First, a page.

October 16 2023
Review by Adam Selzer
I swear it happened just like this:
I first started hanging out with Michael Glover Smith before shows in
2004. Outside of the Tabernacle in Atlanta, nearly 20 years ago now, we
talking about his recent cover of "Ball and Biscuit." Mike remarked it was
a cover of a song from the 21st century. "I'll bet that'll never happen
again," he said. We probably didn't imagine he'd still be touring 20 years
on, but it wasn't until just this year that he covered "Bad Actor," a
Merle Haggard song from this century, and "Only a River," which Bob Weir
put out this century (though co-writer Ritter said he wrote it in '98 so
it gets an asterisk).
Anyway we cut now to the north side of Chicago, 19 years and some change
later. I picked Mike up to go to Indianapolis. This trip hadn't been on
the agenda, but right after Chicago we'd noticed that, for some reason,
tickets for Indy were dirt cheap on resale sites. You could get them for
under ten bucks. No other night on the tour is like that, so we decided to
take advantage. As we got onto Lake Shore Drive we gamed out
possibilities for surprise songs that night. It looked like regional
covers had ended - there was nothing in Milwaukee or Grand Rapids - but in
case they hadn't, he could always do "Little Green Apples," which mentions
Indianapolis by name and is just corny enough to come true.
Mike mentioned Mellencamp, which seemed plausible. "They've been friends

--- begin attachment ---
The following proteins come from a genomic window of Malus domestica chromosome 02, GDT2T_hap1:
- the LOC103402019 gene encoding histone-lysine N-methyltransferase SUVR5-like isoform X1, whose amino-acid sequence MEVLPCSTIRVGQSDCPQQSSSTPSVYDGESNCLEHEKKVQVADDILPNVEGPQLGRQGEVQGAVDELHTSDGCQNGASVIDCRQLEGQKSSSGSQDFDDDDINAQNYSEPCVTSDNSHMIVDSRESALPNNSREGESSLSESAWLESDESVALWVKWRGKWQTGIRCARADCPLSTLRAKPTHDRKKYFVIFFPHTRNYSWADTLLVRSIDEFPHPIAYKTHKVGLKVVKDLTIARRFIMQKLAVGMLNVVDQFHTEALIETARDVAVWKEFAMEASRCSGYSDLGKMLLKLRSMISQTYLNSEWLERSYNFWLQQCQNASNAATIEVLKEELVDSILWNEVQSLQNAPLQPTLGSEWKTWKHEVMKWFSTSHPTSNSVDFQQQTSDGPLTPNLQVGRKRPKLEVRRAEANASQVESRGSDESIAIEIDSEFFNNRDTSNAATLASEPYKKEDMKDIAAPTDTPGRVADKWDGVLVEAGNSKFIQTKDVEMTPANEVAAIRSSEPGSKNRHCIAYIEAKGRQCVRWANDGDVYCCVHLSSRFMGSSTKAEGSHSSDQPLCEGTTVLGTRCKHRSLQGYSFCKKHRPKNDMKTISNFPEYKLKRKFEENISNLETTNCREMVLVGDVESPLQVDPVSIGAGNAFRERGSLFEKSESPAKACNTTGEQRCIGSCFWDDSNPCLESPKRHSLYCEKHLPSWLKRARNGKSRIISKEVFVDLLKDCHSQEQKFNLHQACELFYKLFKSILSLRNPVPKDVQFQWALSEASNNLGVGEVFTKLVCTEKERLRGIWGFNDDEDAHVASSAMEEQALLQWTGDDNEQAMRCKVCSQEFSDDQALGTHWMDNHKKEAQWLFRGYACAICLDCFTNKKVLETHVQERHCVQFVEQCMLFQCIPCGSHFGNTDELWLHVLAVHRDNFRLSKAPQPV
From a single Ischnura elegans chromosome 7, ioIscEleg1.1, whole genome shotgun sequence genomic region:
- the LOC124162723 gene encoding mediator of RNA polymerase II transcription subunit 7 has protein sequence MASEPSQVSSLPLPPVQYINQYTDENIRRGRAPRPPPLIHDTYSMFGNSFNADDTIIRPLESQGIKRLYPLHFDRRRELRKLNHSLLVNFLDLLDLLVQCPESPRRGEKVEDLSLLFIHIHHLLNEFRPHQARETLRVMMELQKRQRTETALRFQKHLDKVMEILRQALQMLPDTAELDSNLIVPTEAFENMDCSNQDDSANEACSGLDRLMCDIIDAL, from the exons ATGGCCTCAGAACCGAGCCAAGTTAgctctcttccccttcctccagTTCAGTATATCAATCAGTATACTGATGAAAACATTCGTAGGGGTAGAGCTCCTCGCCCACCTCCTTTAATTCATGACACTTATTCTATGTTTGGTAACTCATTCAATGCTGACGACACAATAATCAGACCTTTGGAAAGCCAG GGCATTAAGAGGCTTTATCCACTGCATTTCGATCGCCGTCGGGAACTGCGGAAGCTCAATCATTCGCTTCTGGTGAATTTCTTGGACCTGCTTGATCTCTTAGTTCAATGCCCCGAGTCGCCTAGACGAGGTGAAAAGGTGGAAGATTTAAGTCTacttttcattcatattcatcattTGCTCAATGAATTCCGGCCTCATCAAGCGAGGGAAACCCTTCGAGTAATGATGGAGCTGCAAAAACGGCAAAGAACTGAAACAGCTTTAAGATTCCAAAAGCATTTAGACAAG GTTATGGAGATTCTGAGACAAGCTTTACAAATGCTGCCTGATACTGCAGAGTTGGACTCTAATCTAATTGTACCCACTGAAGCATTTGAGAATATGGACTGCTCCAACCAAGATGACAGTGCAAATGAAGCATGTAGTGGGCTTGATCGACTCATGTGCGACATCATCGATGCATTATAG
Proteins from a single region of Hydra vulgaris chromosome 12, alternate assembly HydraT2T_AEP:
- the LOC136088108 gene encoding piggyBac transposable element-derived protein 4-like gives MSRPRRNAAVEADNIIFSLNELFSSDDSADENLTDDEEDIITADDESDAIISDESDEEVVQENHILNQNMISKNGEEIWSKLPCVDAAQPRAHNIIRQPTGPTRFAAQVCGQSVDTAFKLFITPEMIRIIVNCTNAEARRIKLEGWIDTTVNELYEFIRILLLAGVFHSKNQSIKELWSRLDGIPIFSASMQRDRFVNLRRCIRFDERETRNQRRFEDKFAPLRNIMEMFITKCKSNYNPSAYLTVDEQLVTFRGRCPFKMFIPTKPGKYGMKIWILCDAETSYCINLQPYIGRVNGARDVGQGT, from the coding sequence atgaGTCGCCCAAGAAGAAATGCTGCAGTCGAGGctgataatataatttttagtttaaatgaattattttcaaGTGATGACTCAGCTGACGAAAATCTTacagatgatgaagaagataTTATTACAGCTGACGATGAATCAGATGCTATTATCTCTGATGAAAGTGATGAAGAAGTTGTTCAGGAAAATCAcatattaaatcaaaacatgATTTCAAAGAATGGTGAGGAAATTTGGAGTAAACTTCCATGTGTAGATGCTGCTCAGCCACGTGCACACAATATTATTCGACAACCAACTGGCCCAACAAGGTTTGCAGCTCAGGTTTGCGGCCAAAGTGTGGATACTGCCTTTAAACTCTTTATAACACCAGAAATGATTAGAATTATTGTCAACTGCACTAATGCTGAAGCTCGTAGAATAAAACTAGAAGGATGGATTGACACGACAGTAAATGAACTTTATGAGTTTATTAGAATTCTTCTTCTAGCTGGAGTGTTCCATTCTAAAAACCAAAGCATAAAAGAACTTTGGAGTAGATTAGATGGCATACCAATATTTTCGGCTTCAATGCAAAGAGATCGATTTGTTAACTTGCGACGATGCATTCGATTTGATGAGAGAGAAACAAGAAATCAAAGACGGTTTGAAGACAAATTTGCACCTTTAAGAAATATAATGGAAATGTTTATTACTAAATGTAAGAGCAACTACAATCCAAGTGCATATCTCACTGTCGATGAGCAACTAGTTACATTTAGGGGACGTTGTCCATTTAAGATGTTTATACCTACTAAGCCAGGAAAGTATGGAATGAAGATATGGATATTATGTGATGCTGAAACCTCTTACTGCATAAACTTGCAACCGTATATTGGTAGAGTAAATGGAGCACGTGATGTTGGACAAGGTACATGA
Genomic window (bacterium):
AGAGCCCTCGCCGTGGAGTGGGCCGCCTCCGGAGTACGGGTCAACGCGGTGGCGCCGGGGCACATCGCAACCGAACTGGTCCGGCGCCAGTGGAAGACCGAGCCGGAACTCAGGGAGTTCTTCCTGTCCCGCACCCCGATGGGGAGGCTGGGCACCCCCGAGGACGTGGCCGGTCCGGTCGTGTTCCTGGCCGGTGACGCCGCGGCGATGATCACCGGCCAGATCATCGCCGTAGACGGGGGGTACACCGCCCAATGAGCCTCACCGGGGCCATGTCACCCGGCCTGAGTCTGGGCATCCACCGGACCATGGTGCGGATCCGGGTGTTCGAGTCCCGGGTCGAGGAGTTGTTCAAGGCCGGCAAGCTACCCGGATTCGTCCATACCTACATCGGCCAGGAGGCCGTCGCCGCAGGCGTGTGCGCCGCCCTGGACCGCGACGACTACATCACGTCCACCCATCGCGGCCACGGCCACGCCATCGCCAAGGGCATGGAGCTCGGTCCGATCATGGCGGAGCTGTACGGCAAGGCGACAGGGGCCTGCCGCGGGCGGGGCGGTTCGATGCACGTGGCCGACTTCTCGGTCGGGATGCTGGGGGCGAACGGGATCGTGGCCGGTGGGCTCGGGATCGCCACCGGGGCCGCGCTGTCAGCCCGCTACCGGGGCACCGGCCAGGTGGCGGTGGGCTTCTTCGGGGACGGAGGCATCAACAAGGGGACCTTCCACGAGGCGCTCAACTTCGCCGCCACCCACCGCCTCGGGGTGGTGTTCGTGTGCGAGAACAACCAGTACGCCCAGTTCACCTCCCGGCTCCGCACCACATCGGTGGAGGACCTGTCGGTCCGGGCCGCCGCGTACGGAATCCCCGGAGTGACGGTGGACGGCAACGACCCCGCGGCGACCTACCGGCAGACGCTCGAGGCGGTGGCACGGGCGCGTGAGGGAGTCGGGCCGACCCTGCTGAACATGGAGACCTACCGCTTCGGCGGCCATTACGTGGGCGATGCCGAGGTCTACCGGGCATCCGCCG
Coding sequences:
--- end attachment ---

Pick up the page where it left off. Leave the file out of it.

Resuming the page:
for years," Mike noted. "I'll bet Mellecamp is at least AT the show."
"He had a live album out a few years back that I thought was great," I
said. "He sounds like Tom Waits now."
We looked up a current picture of him. He looked like Paul Williams - both
Paul Wiliams the critic AND Paul Williams the song writer, strangely
enough. We ran through a couple of songs that Dylan could cover. "Dance
Naked," I joked. Then, more seriously, "I Fight Authority." We reminisced
a bit about the days when he was all over MTV; I was pretty young but
about my earliest memory of MTV was seeming to see "Paper in Fire" every
time I turned it on. "They were sort of marketing him as the Great Value
brand Springsteen," I noted. He never deserved to be brushed off that way.
Mike suggested "Rain on the Scarecow," which could really rock if he
rehearsed as well as he has "Truckin'," but I figured that Dylan wouldn't
do some heartland classic - he'd probably pick something more recent. I
thought of "Longest Days," a song Mellencamp put out in 2008. I first saw
Mellencamp do it on the TV show "Roadies," in character as himself. After
telling a kid about Woody Guthrie he tells him a story about his
grandmother. "She told me 'life is short, even on its longest days.' I
thought all the good songs had been written until I heard that line." Then
he sings a bit of it. It's a plain-spoken and simple, but timeless, song;
if you told me it was one of those songs from a Woody Guthrie notebook I'd
totally believe it.
"Yeah," said Mike. "Isn't that the one Dylan mentioned in his 'Musicares'
"Did he? I don't remember."
"I think so; he said it was one of the best songs of recent years or
And we sort of left it at that - it seemed like it'd be a good pick, but
that was probably just a guarantee that it wouldn't happen. It was also
Bob Weir's birthday, so a Dead cover was on the table, but more likely
we'd just get "That Old Black Magic" in the surprise song slot, and the
closest thing to a local shout-out would be the line about Indiana Jones.
Anyway, "Longest Days" is an excellent, timeless sort of song.
The Old National Centre is in a part of Indianapolis that looks like a